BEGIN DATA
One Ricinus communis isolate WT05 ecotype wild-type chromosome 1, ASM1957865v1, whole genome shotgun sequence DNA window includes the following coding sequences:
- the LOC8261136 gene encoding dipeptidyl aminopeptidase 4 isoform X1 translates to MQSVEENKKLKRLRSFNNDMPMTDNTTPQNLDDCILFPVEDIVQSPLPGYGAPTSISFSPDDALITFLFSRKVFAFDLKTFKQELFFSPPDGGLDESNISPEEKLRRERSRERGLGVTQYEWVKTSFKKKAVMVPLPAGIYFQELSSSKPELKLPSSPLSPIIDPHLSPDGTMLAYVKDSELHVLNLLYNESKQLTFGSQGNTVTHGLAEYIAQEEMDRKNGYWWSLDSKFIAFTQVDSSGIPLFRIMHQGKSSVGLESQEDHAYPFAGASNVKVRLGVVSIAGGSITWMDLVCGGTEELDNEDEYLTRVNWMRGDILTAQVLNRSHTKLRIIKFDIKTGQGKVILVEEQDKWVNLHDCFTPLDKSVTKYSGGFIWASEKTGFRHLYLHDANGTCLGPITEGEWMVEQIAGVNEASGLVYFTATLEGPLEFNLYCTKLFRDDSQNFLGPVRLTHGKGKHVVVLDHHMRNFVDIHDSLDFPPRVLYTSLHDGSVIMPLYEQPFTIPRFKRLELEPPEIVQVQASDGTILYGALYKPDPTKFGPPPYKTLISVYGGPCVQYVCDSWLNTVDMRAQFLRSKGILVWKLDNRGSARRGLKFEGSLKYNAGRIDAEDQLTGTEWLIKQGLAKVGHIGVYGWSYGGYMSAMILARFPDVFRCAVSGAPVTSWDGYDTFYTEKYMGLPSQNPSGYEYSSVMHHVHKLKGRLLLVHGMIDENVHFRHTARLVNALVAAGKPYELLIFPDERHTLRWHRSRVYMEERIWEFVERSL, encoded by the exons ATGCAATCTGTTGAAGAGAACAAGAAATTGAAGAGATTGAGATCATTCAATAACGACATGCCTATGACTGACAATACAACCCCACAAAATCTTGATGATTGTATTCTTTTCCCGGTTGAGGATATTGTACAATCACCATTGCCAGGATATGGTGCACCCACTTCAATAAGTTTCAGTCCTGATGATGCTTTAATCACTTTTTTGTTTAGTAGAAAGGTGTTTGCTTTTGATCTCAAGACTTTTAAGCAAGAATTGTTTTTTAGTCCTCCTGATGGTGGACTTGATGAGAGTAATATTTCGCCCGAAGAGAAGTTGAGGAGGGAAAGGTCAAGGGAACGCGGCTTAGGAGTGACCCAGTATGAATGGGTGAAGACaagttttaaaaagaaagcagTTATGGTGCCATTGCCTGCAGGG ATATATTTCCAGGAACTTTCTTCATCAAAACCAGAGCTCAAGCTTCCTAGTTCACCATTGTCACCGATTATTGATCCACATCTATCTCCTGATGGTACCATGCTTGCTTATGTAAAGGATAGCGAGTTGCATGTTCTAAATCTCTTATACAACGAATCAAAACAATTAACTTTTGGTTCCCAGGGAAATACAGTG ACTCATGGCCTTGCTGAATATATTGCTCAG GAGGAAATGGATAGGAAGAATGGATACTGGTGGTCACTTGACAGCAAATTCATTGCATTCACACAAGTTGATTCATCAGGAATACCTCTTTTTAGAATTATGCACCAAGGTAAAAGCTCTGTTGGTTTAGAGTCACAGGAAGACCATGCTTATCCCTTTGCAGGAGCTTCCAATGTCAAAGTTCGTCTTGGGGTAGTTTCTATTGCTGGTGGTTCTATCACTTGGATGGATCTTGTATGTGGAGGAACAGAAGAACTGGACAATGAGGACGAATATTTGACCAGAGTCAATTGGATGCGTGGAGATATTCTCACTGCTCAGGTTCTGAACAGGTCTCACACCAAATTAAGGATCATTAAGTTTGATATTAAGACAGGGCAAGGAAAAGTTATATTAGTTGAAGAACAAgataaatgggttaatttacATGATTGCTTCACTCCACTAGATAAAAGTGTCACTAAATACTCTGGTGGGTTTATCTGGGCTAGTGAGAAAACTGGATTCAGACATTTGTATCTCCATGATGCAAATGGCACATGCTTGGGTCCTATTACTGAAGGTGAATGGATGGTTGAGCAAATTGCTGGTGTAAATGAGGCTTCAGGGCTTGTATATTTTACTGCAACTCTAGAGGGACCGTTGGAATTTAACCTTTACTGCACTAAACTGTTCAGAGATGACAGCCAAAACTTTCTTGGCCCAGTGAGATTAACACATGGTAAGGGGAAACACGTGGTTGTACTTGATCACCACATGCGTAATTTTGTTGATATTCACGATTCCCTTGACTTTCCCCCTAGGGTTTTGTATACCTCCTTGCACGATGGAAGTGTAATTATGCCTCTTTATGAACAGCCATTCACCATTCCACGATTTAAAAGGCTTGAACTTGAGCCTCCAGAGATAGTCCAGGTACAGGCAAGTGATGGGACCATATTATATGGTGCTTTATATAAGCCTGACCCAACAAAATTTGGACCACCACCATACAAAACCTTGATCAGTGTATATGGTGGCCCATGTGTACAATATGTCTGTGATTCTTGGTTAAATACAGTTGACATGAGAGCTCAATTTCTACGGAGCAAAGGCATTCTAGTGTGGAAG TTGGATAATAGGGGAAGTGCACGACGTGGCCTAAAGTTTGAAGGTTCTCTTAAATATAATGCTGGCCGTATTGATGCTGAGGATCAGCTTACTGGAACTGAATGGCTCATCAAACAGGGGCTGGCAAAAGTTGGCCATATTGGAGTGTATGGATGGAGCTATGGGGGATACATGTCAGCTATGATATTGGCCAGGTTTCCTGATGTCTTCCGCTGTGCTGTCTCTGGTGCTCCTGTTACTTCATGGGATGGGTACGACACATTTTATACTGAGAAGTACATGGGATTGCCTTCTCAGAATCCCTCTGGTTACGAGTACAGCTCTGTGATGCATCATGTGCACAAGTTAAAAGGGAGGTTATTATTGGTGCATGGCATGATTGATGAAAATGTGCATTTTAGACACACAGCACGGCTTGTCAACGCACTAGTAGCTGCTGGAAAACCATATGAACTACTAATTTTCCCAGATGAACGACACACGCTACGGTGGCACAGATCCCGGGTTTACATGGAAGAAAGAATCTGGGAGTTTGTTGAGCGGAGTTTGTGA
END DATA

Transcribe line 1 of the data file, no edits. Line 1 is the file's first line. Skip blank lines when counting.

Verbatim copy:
One Ricinus communis isolate WT05 ecotype wild-type chromosome 1, ASM1957865v1, whole genome shotgun sequence DNA window includes the following coding sequences: